This year’s Annual Kościuszko Chair Spring Symposium – hosted by IWP on Saturday, 14 April – covered a wide array of relevant topics, including: Hungary and post-communism, the CIA and Solidarity, Poland and the Euro, and the New York Times and Poland.
Dr. Sebastian Gorka of National Defense University, who also teaches a class on Al Qaeda’s enemy threat doctrine at IWP, focused on the problems of post-communism in Hungary. The policies of Victor Orban, the Danubian country’s conservative prime minister, aim to unseat the post-communist “good old boy” network. In general, these post-totalitarian patronage networks and secret policemen continue to wield influence in formerly communist countries, which retards and distorts the transition to democracy. Thus, Orban’s policies in this regard, Dr. Gorka argued, are twenty years overdue. Not surprisingly, the Magyar leader has been demonized by the post-communist/liberal alliance on both sides of the old Iron Curtain. Much of this bad press feeds off of Western unfamiliarity with the phenomenon of post-communism.
Mr. Ted Kontek, a long-time diplomat, presented the findings of his research on the CIA’s role in aiding Poland’s Solidarity movement during the 1980s. He pointed out that while the CIA indeed provided some modest help, Solidarity sustained itself primarily through the efforts of its own members; especially during the most difficult years for the movement, i.e. the martial law years (1981 – 1983). The myth of millions of dollars flowing from the CIA to Solidarity – perpetuated both by some American pundits and communist secret policemen, albeit for much different reasons – has little evidence to support it, said Mr. Kontek. Even so, President Reagan and his supporters in the administration fought hard to maintain pressure on the communist regime in Poland and established the National Endowment for Democracy (NED), which provided significant assistance to Solidarity during the late 1980s.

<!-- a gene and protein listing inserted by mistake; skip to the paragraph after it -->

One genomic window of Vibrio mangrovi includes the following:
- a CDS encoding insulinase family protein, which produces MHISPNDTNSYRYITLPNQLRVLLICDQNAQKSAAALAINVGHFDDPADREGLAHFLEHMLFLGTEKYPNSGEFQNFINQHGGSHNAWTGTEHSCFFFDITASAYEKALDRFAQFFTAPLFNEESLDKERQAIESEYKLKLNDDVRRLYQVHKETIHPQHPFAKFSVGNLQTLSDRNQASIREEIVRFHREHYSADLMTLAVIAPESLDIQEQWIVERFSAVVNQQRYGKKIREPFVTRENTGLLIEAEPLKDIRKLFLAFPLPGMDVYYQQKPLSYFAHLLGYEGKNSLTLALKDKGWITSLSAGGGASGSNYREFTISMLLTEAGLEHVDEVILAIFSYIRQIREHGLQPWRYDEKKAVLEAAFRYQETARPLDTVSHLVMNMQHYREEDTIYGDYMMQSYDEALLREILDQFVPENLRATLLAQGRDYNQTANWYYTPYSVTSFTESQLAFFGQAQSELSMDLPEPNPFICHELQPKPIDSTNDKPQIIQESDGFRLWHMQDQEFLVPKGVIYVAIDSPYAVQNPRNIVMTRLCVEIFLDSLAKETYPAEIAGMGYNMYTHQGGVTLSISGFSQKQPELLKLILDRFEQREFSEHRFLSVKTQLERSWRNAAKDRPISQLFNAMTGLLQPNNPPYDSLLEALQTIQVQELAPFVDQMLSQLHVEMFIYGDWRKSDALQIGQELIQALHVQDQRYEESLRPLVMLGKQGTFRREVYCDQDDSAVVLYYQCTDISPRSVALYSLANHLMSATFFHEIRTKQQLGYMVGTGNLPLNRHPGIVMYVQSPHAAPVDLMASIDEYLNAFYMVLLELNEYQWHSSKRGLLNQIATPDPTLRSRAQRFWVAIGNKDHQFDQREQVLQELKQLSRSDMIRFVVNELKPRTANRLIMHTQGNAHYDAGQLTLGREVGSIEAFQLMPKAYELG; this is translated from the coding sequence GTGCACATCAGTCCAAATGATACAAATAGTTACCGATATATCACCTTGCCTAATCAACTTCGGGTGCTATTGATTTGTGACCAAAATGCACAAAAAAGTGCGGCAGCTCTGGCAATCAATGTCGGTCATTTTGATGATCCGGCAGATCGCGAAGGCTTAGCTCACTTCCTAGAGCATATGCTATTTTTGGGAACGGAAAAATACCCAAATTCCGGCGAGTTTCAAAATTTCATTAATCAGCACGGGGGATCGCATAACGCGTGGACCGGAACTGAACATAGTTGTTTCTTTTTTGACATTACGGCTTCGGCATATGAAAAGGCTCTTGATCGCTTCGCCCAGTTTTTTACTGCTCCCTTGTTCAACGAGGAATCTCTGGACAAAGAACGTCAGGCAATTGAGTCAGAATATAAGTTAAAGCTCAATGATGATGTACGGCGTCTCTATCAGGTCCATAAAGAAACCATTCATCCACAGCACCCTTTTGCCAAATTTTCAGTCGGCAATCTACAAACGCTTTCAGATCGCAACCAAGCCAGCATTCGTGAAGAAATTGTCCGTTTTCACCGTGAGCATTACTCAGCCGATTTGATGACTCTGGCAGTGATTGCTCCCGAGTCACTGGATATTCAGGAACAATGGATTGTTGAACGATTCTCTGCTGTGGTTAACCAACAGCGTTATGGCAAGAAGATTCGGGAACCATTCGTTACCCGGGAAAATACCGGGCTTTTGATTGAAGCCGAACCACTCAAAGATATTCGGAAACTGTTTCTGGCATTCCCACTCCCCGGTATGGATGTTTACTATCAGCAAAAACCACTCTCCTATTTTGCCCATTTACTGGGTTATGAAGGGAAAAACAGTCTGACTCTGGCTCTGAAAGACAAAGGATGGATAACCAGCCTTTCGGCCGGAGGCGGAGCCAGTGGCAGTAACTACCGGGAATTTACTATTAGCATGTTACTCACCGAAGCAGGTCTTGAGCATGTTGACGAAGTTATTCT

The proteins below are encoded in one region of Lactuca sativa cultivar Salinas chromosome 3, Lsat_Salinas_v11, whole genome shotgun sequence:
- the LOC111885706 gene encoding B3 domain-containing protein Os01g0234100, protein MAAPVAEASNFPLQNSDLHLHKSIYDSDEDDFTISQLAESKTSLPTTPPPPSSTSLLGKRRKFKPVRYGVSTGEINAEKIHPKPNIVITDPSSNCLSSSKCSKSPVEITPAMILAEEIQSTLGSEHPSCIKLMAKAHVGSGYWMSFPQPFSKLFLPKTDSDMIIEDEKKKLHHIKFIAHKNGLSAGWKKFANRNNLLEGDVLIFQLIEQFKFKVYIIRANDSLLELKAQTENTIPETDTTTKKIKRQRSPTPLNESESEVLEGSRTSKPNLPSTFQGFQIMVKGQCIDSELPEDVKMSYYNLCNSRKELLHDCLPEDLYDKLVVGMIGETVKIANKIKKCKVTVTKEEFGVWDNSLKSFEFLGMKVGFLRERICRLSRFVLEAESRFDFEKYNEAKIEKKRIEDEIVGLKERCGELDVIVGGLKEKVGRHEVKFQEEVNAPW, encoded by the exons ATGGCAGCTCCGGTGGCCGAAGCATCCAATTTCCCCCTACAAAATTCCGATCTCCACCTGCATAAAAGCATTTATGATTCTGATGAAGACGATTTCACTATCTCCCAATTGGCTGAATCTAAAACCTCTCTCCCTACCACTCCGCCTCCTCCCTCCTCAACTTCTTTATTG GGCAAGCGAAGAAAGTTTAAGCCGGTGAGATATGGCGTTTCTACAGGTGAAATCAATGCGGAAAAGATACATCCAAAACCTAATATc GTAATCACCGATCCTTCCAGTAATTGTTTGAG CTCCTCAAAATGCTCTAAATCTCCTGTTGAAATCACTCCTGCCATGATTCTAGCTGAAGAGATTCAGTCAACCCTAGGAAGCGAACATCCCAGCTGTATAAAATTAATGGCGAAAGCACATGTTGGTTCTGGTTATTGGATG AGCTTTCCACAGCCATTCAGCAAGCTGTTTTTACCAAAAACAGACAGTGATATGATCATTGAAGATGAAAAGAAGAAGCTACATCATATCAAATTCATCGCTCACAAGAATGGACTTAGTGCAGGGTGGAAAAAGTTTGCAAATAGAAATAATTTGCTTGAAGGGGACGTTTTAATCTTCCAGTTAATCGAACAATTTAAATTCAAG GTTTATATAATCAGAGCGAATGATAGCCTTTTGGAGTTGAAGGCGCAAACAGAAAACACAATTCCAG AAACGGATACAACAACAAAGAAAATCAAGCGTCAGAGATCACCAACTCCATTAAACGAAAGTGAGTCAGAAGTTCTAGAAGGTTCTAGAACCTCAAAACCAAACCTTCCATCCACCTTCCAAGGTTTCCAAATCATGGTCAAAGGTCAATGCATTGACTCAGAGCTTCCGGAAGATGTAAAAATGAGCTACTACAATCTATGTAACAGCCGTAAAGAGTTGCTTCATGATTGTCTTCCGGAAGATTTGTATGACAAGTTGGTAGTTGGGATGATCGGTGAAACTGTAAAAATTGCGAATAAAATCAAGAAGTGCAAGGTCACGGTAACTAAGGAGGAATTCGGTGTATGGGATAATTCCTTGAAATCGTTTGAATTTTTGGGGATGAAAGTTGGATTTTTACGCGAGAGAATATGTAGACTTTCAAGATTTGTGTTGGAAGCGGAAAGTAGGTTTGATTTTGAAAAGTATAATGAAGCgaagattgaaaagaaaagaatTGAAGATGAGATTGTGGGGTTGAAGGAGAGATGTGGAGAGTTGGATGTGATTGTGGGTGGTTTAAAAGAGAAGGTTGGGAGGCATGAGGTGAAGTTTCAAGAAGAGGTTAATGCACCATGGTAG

Prof. Andrzej Kaźmierczak of the Monetary Policy Council of the National Bank of Poland addressed the problems of the country’s potential integration with the Eurozone. Speaking from a purely economic point of view, he demonstrated that, at the current stage of Poland’s economic development, which still diverges from the economies of the Eurozone, the country would not benefit by adopting the Euro. Further, the surrender of its own sovereign currency would deprive Poland of the tools of economic statecraft necessary to maintain and stimulate growth. Nonetheless, the decision to join the Eurozone will be political, not economic.
The symposium was concluded by Mr. Paweł Styrna – IWP international affairs student and Kosciuszko Chair research assistant – who spoke of the portrayal of Poland by The New York Times. His research query into over 150 years of the daily’s coverage revealed a consistent track record of anti-Polish bias. This grave lack of objectivity on the part of the nation’s “newspaper of record” was, it appears, primarily ideologically motivated. Quite simply, Catholic, traditional, and patriotic Poland embodied (and continues to embody) a complex of values repugnant to progressives, who have come to increasingly dominate the mediasphere in the West.
Prof. Andrzej Kazmierczak
Carole Foryst (IWP Class of 2010) and Pawel Styrna